MERIDA, Mexico – President Bush sought to soothe strained ties with Mexico on Tuesday by promising to prod Congress to overhaul tough U.S. immigration policies. But Mexican President Felipe Calderon criticized U.S. plans for a 700-mile border fence and said Bush must do more to curb American drug appetites.
Mexico was the last stop on Bush's five-nation Latin American tour, and the one where the political stakes seemed the highest.
Bush walked a high wire: He wants to improve frayed ties over immigration and drug trafficking and the Iraq war, but without alienating supporters back home, particularly Republican lawmakers advocating stiff penalties against undocumented workers.
The president also was distracted by problems at home.
Attorney General Alberto Gonzales acknowledged mistakes were made in the firing of eight federal prosecutors, and that the White House was involved in discussions of who would be dismissed and when.
This was Bush's first meeting with Calderon since the Harvard-educated Mexican conservative took office Dec. 1 after a razor-thin victory.
They clashed, though gently.
Welcoming Bush to a restored hacienda on the sun-drenched Yucatan Peninsula, Calderon said it would be hard to reduce Mexico's drug production while demand remains high in the United States.
"We need the collaboration and the active participation of our neighbor," Calderon said.
Bush and Calderon — both pro-business conservatives — acknowledged their differences and vowed to work together.
Calderon said it was time for a fresh start to "direct our relationship toward a path of mutual prosperity."
"Geography has made our countries neighbors, but the choice we've made for each other is a choice for freedom," said Bush. "And that choice has made us friends."
Happy talk aside, relations between the two neighbors have worsened since Bush last year signed a law calling for construction of fencing along the long border the two countries share. Calderon has ridiculed the fence — a mix of physical and high-tech barriers — and likens it to the Berlin Wall.
Calderon argued that the fence would do little to stem illegal migration. But he also praised Bush for pushing for immigration reforms, and acknowledged that improving economic conditions and generating more jobs in Mexico "is the only way in order to truly solve the migratory issue."
It is questionable whether the full 700-mile fence will be built. A bill authorizing the fence did not come with any new funding, and the $1.2 billion that Congress previously approved is not enough. A 14-mile stretch under construction in the San Diego area is estimated to cost $126.5 million.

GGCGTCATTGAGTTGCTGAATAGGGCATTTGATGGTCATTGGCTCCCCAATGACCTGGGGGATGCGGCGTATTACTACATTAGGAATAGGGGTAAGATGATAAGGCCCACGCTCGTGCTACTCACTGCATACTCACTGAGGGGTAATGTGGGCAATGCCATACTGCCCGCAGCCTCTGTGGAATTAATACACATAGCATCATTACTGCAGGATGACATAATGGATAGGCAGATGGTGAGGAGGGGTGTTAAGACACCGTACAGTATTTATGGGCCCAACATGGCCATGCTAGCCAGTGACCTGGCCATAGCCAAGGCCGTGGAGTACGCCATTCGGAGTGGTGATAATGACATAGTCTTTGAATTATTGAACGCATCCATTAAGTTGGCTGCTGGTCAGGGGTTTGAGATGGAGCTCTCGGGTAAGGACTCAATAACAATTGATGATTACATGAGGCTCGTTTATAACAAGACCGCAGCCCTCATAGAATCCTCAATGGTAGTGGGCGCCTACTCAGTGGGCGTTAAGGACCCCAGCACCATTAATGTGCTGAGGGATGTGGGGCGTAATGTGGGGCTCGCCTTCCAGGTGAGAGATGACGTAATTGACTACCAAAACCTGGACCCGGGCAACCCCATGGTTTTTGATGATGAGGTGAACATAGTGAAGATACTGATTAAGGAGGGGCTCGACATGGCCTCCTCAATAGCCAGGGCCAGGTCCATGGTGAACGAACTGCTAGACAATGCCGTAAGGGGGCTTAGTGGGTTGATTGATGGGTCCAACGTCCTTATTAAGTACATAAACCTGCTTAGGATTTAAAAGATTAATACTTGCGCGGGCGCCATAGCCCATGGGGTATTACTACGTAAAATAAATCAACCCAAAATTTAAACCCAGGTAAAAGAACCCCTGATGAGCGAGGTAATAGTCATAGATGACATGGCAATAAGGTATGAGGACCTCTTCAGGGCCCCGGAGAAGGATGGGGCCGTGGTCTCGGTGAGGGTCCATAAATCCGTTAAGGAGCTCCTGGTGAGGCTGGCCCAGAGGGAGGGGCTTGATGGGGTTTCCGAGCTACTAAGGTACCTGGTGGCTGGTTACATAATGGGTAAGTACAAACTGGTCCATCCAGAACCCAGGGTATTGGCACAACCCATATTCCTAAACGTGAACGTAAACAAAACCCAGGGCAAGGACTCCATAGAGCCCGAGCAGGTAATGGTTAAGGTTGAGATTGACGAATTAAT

Homeland Security Secretary Michael Chertoff has noted that border officials say it may be unnecessary to build all 700 miles of the fence.
Bush has been having a hard time lining up support from his own Republican Party for his proposals to establish a guest worker program and a path to citizenship for some of the 12 million undocumented workers already in the United States. He has said he hopes for movement, at least in the Senate, by August, but he faces daunting obstacles.
"In the debate on migration, I remind my fellow citizens that family values do not stop at the Rio Grande River, that there are decent, hardworking honorable citizens of Mexico who want to make a living for their families," Bush said as he stood beside Calderon. "And so, Mr. President, my pledge to you and your government — but, more importantly, the people of Mexico — is I will work as hard as I possibly can to pass comprehensive immigration reform."
In Mexico City, hundreds of demonstrators marched to the U.S. Embassy in an anti-Bush protest that turned violent. They threw rocks and firecrackers at riot police and hit officers with sticks and metal bars. Police responded with pepper spray and by throwing back rocks.
Calderon's complaints about the fence marked the second day in a row that Bush drew a rebuke from a host. In Guatemala on Monday, President Oscar Berger complained about roundups in the United States of undocumented Guatemalans.
Presidential counselor Dan Bartlett said such reactions are to be expected. In Mexico and in Guatemala, as in the United States, migration "is a very emotional debate," Bartlett said. He said Bush wasn't taken off guard by the criticisms. Those leaders "are very concerned about their fellow citizens that are living in the United States at this time," Bartlett said.
The meetings resulted in no new agreements. But the two leaders "were direct with each other" both in public and in private, Dan Fisk, a White House adviser on the Western Hemisphere, told reporters. "What the president likes is that President Calderon is square with him."
President Bush and his wife, Laura, toured the nearby Uxmal Ruins, the remains of an ancient sprawling Mayan city.
Security was extremely tight in Merida. Schools were closed. The area around the hotels where Bush and Calderon are staying was guarded by police and surrounded by metal barriers.